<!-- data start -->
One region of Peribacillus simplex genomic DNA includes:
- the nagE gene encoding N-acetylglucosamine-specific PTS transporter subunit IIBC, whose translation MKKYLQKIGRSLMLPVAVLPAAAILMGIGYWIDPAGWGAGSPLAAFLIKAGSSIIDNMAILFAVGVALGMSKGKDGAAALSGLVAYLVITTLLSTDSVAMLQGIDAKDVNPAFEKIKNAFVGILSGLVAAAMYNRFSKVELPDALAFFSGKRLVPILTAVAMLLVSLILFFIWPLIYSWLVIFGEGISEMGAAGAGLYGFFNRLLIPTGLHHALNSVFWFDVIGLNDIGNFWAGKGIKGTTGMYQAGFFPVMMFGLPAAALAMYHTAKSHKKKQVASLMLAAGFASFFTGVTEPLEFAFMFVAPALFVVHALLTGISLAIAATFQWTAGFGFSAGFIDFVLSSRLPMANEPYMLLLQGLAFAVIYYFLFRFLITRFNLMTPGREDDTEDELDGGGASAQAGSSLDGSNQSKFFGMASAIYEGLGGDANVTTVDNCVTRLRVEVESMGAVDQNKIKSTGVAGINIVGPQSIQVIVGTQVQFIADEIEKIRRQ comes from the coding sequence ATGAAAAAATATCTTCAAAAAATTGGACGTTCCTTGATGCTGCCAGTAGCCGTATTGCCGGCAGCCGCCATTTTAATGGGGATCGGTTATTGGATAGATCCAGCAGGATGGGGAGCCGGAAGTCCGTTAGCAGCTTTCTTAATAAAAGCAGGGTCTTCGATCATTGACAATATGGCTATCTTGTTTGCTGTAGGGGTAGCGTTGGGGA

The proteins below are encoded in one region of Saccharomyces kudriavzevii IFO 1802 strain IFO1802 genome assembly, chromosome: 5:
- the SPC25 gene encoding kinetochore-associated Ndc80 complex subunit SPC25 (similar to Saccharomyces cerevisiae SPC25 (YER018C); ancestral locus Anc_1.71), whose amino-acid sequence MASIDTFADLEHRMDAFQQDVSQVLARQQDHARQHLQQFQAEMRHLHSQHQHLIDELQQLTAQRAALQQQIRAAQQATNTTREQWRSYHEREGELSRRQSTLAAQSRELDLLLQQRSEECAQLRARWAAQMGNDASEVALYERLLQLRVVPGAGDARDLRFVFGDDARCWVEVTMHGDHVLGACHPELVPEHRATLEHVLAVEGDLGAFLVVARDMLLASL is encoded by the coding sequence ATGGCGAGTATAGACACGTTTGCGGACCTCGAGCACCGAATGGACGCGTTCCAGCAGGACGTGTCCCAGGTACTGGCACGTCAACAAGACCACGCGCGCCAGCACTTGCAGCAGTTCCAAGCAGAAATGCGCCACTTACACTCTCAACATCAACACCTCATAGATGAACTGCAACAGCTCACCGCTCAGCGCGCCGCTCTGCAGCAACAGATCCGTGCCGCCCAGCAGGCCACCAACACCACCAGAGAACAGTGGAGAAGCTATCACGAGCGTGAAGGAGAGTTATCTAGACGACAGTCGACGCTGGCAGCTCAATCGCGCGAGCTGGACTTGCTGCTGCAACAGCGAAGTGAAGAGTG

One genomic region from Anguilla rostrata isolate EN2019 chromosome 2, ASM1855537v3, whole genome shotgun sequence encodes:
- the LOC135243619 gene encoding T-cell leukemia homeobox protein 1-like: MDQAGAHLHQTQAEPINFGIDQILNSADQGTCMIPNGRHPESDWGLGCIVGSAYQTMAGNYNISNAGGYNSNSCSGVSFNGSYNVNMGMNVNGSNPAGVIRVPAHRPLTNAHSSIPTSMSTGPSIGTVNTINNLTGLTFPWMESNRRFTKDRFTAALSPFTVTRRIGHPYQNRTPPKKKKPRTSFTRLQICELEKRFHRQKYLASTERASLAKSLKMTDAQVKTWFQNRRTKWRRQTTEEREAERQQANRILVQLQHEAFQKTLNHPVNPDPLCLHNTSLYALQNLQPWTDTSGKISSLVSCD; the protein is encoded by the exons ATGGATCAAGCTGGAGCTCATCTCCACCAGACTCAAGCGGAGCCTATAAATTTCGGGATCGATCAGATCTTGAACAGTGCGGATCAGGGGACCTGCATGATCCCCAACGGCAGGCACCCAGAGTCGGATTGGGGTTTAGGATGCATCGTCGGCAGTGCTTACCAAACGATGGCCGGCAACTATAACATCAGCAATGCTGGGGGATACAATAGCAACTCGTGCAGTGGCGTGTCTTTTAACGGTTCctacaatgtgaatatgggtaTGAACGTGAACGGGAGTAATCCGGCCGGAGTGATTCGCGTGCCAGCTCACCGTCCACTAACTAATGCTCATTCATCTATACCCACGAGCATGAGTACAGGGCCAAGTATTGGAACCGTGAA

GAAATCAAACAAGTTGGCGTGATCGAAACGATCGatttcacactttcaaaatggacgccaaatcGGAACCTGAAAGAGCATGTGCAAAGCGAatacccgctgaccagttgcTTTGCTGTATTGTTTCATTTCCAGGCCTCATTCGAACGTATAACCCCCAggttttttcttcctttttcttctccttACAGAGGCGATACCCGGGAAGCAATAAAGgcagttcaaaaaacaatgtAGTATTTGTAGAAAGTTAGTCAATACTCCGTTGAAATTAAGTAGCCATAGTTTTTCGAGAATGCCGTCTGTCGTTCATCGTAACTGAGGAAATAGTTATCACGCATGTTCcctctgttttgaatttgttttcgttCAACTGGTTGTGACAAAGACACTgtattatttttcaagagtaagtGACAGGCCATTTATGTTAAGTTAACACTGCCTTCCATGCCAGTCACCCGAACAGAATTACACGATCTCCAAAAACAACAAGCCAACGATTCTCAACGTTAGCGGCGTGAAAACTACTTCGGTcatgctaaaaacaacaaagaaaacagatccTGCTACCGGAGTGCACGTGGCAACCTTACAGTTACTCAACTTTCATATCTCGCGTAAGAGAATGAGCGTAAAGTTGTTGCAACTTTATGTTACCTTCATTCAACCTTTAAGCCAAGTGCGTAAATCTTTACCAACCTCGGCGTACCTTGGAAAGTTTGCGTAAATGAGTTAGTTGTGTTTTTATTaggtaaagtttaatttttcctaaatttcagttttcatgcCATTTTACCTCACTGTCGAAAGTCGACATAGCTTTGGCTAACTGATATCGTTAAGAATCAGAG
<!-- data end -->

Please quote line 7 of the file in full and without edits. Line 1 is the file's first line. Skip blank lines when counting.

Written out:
GAAATCAAACAAGTTGGCGTGATCGAAACGATCGatttcacactttcaaaatggacgccaaatcGGAACCTGAAAGAGCATGTGCAAAGCGAatacccgctgaccagttgcTTTGCTGTATTGTTTCATTTCCAGGCCTCATTCGAACGTATAACCCCCAggttttttcttcctttttcttctccttACAGAGGCGATACCCGGGAAGCAATAAAGgcagttcaaaaaacaatgtAGTATTTGTAGAAAGTTAGTCAATACTCCGTTGAAATTAAGTAGCCATAGTTTTTCGAGAATGCCGTCTGTCGTTCATCGTAACTGAGGAAATAGTTATCACGCATGTTCcctctgttttgaatttgttttcgttCAACTGGTTGTGACAAAGACACTgtattatttttcaagagtaagtGACAGGCCATTTATGTTAAGTTAACACTGCCTTCCATGCCAGTCACCCGAACAGAATTACACGATCTCCAAAAACAACAAGCCAACGATTCTCAACGTTAGCGGCGTGAAAACTACTTCGGTcatgctaaaaacaacaaagaaaacagatccTGCTACCGGAGTGCACGTGGCAACCTTACAGTTACTCAACTTTCATATCTCGCGTAAGAGAATGAGCGTAAAGTTGTTGCAACTTTATGTTACCTTCATTCAACCTTTAAGCCAAGTGCGTAAATCTTTACCAACCTCGGCGTACCTTGGAAAGTTTGCGTAAATGAGTTAGTTGTGTTTTTATTaggtaaagtttaatttttcctaaatttcagttttcatgcCATTTTACCTCACTGTCGAAAGTCGACATAGCTTTGGCTAACTGATATCGTTAAGAATCAGAG